Talamini et al., 1986, Italy 166 milk/dairy>5/wk  vs less often
2.5 (1.3-4.7)
y n y y
Mettlin et al., 1989, USA 371 milk 3 servings/d  vs none
2.49 (1.27-4.87)
y y n n
Talamini et al., 1992, Italy 271 milk>10/wk  vs <2/wk
1.58 (1.06-2.36)
y y y y
De Stefani et al., 1995, Uruguay 156 milk>2 servings/d  vs <1/d
1.7 (1.1-2.9)
y y n n
Hayes et al., 1996, USA 483 white

449 black

milk: h vs 1 quartile
1.7 P=0.03

milk: h vs 1 quartile
0.9 P=0.75









Grönberg et al., 1996, Sweden 406 milk: >5 servings/d  vs 0 servings/d
0.84 (0.44-1.57)
y n n n
Ewings et al., 1996, UK 159 >7 pints/wk (ns) vs <3 pints/wk
0.95 (0.50-1.83)
y n n n
Chan et al., 1998b, Sweden 526 dairy>4.5 servings/d vs <2.5 servings/d
1.49 (1.01-2.19)
y n y n
Tzonou et al., 1999, Greece 320 quintile trend
1.6 P=0.12
y n y y


Table 2. Cohort Studies of Dairy Product Intake and Prostate Cancer

Author, Year, Location

Size of Cohort Cases/
Findings Related to Dairy Intake RR (95% CI), where applicable Ajustment
Age Location Weight Other
Hirayama, 1979, Japan 112,261

63 deaths

milk daily vs rarely or never (ns) n n n n
Snowdon et al., 1984, USA 6,763

99 deaths

milk>3 servings/d vs <1/d
2.4 (1.3-4.3)

(multivariate: 1.5, P<0.10)









Mills et al., 1989, USA 14,000

180 cases

milk>daily vs never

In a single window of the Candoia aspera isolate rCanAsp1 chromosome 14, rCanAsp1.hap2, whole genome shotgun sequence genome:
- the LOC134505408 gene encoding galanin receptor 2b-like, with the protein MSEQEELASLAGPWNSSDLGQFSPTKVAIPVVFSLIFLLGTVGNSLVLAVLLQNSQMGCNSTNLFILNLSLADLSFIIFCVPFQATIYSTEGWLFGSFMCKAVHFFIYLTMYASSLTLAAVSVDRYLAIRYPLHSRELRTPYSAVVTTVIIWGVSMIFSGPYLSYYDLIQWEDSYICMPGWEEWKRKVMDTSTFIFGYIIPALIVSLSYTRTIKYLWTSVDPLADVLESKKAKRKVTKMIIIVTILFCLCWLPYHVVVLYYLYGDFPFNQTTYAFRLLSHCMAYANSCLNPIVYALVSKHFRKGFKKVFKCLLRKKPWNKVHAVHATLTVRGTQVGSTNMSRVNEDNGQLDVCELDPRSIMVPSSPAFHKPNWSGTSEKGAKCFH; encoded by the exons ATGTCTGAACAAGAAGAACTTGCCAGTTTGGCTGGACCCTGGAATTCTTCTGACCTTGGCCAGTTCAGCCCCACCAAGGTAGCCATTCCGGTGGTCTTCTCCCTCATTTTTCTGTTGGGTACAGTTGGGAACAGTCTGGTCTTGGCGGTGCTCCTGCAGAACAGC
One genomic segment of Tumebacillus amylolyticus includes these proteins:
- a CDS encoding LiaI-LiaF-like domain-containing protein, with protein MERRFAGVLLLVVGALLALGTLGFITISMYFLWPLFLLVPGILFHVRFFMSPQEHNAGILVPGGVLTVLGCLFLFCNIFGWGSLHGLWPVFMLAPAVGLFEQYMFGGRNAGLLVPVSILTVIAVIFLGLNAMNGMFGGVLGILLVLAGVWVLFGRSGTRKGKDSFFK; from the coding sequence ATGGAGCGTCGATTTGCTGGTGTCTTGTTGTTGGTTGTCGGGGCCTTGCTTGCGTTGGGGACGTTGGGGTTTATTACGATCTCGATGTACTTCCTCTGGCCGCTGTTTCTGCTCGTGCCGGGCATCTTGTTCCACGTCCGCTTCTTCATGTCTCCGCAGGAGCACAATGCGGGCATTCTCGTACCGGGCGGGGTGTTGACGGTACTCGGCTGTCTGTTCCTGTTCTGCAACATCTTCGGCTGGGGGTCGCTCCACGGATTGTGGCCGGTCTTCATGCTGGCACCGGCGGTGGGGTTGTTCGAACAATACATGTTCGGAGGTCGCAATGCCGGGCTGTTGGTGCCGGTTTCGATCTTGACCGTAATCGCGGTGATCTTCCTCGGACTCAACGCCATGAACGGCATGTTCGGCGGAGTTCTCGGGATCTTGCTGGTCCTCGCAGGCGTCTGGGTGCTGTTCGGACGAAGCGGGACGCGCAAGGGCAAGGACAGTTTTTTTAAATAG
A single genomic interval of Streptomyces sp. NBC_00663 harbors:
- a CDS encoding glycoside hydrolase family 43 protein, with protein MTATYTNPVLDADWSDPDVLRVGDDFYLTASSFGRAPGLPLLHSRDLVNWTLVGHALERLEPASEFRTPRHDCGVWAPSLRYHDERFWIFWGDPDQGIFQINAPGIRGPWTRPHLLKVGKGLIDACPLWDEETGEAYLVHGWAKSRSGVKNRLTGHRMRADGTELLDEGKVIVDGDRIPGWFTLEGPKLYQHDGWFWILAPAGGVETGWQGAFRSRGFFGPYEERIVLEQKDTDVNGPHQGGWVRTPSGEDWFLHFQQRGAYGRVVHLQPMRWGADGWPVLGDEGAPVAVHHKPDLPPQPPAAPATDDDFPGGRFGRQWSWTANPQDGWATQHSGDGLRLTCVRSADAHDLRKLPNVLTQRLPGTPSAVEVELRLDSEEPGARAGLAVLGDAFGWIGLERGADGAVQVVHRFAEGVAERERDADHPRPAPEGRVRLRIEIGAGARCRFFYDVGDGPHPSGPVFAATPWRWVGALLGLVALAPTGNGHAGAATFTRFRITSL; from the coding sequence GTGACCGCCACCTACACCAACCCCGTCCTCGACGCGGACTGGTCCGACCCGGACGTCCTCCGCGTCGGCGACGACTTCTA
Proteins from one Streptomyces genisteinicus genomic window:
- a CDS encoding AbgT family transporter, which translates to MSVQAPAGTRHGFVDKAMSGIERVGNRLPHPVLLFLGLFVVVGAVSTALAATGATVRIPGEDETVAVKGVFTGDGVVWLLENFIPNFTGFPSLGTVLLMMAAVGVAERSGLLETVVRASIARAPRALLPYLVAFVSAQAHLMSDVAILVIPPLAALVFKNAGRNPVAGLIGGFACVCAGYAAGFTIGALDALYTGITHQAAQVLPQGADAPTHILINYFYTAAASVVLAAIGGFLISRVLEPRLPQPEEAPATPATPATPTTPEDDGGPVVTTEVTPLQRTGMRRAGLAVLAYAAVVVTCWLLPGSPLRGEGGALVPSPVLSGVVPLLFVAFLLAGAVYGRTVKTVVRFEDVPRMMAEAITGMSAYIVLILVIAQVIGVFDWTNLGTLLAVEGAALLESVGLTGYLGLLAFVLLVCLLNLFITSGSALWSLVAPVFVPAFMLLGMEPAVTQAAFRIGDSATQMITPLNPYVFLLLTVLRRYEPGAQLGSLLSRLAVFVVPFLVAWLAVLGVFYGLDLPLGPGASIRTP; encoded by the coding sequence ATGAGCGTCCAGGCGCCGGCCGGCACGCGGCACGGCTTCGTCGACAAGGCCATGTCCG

0.80 (0.54-1.19)
y n n n
Thompson et al., 1989, USA 1,776

100 cases

per cup/d
1.0 (0.9-1.2)
y n y y
Severson et al., 1989, USA 7,999

174 cases

milk>5 servings/wk vs <1 serving/wk
1.00 (0.73-1.38)
y n n n
Hsing et al., 1990, USA 17,633

149 deaths

dairy>86 servings/mo vs <26 servings/mo
1.0 (0.6-1.7)
y n n y
LeMarchand et al., 1994, USA (Hawaii) 20,316

198 cases

milk, high vs low tertile
1.4 (1.0-2.1)
y n n y
Veierřd et al., 1997, Norway 25,708

72 cases

milk, not quantified (na) y n n n
Giovannucci et al., 1998a, USA 47,781

1,369 cases

milk>2 servings/d vs none
1.6 (1.2-2.1)
y n y y
Schuurman et al., 1999, Netherlands 58,270

642 cases

milk, high vs low quintile
1.12 (0.81-1.56) Ptrend=0.02
y n n n
Chan et al, 2000, USA 20,885

1,012 cases

dairy>2.5 servings/d vs <0.5 serving/d
1.34 (1.04-1.71)
y n y y

Want to see more videos? Subscribe to VegSource!

Every time we post a new video, we'll send you a notice by e-mail.

No spam ever and you can easily unsubscribe at anytime.

Enter your email address, your first name, and press Submit.

Your Email:
First Name:
Newsletter archive




Past Articles

Want to see more videos? Subscribe to VegSource.

Every time we post a new video, we'll send you a notice by e-mail.

Enter your email address, your first name, and press Submit.

No spam ever and you can easily unsubscribe at anytime.  

Your Email:

Your First Name:

Newsletter archive
Legacy Films